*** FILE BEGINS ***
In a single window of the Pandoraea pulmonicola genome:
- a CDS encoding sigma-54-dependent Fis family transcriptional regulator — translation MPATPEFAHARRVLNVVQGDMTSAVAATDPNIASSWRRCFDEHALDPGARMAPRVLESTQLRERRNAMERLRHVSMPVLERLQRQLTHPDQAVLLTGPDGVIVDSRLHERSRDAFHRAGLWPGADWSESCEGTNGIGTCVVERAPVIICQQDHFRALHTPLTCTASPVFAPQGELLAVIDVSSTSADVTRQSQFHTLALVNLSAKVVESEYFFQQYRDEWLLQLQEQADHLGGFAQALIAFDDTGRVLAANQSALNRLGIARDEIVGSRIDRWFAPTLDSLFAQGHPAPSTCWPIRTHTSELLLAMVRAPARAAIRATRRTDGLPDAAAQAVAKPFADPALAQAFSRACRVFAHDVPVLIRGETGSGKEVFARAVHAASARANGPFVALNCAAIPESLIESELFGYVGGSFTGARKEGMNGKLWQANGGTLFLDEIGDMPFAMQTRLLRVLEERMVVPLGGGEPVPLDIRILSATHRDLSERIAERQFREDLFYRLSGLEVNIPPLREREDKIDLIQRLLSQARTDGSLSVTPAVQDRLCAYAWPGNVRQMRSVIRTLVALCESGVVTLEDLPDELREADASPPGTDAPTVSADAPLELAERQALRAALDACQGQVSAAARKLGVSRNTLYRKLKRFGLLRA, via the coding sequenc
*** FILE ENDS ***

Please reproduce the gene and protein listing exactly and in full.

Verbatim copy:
In a single window of the Pandoraea pulmonicola genome:
- a CDS encoding sigma-54-dependent Fis family transcriptional regulator — translation MPATPEFAHARRVLNVVQGDMTSAVAATDPNIASSWRRCFDEHALDPGARMAPRVLESTQLRERRNAMERLRHVSMPVLERLQRQLTHPDQAVLLTGPDGVIVDSRLHERSRDAFHRAGLWPGADWSESCEGTNGIGTCVVERAPVIICQQDHFRALHTPLTCTASPVFAPQGELLAVIDVSSTSADVTRQSQFHTLALVNLSAKVVESEYFFQQYRDEWLLQLQEQADHLGGFAQALIAFDDTGRVLAANQSALNRLGIARDEIVGSRIDRWFAPTLDSLFAQGHPAPSTCWPIRTHTSELLLAMVRAPARAAIRATRRTDGLPDAAAQAVAKPFADPALAQAFSRACRVFAHDVPVLIRGETGSGKEVFARAVHAASARANGPFVALNCAAIPESLIESELFGYVGGSFTGARKEGMNGKLWQANGGTLFLDEIGDMPFAMQTRLLRVLEERMVVPLGGGEPVPLDIRILSATHRDLSERIAERQFREDLFYRLSGLEVNIPPLREREDKIDLIQRLLSQARTDGSLSVTPAVQDRLCAYAWPGNVRQMRSVIRTLVALCESGVVTLEDLPDELREADASPPGTDAPTVSADAPLELAERQALRAALDACQGQVSAAARKLGVSRNTLYRKLKRFGLLRA, via the coding sequenc